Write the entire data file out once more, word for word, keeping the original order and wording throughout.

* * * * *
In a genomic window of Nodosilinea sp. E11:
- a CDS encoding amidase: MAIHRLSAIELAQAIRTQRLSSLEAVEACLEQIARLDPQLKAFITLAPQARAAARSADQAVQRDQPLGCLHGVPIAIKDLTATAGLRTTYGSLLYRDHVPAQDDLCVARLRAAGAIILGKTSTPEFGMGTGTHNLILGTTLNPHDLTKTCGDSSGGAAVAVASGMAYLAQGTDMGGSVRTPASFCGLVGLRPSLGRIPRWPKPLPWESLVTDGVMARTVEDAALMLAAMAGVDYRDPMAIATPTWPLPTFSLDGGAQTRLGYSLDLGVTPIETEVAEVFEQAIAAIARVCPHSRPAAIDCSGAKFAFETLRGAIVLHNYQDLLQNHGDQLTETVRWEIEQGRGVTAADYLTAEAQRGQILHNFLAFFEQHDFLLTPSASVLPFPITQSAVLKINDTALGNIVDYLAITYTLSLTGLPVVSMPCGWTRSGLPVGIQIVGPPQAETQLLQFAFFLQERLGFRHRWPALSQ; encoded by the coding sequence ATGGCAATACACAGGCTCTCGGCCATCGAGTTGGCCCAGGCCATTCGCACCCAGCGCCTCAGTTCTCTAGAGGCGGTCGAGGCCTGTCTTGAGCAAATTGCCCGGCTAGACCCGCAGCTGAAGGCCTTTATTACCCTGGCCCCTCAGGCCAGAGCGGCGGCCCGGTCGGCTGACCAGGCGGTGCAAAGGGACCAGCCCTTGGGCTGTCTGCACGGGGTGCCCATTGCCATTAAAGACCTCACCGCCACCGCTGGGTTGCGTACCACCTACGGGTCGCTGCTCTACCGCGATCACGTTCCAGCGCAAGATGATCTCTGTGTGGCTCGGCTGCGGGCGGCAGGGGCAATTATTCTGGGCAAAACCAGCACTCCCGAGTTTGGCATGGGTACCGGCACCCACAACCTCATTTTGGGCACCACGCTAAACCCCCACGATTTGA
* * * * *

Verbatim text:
In a genomic window of Nodosilinea sp. E11:
- a CDS encoding amidase: MAIHRLSAIELAQAIRTQRLSSLEAVEACLEQIARLDPQLKAFITLAPQARAAARSADQAVQRDQPLGCLHGVPIAIKDLTATAGLRTTYGSLLYRDHVPAQDDLCVARLRAAGAIILGKTSTPEFGMGTGTHNLILGTTLNPHDLTKTCGDSSGGAAVAVASGMAYLAQGTDMGGSVRTPASFCGLVGLRPSLGRIPRWPKPLPWESLVTDGVMARTVEDAALMLAAMAGVDYRDPMAIATPTWPLPTFSLDGGAQTRLGYSLDLGVTPIETEVAEVFEQAIAAIARVCPHSRPAAIDCSGAKFAFETLRGAIVLHNYQDLLQNHGDQLTETVRWEIEQGRGVTAADYLTAEAQRGQILHNFLAFFEQHDFLLTPSASVLPFPITQSAVLKINDTALGNIVDYLAITYTLSLTGLPVVSMPCGWTRSGLPVGIQIVGPPQAETQLLQFAFFLQERLGFRHRWPALSQ; encoded by the coding sequence ATGGCAATACACAGGCTCTCGGCCATCGAGTTGGCCCAGGCCATTCGCACCCAGCGCCTCAGTTCTCTAGAGGCGGTCGAGGCCTGTCTTGAGCAAATTGCCCGGCTAGACCCGCAGCTGAAGGCCTTTATTACCCTGGCCCCTCAGGCCAGAGCGGCGGCCCGGTCGGCTGACCAGGCGGTGCAAAGGGACCAGCCCTTGGGCTGTCTGCACGGGGTGCCCATTGCCATTAAAGACCTCACCGCCACCGCTGGGTTGCGTACCACCTACGGGTCGCTGCTCTACCGCGATCACGTTCCAGCGCAAGATGATCTCTGTGTGGCTCGGCTGCGGGCGGCAGGGGCAATTATTCTGGGCAAAACCAGCACTCCCGAGTTTGGCATGGGTACCGGCACCCACAACCTCATTTTGGGCACCACGCTAAACCCCCACGATTTGA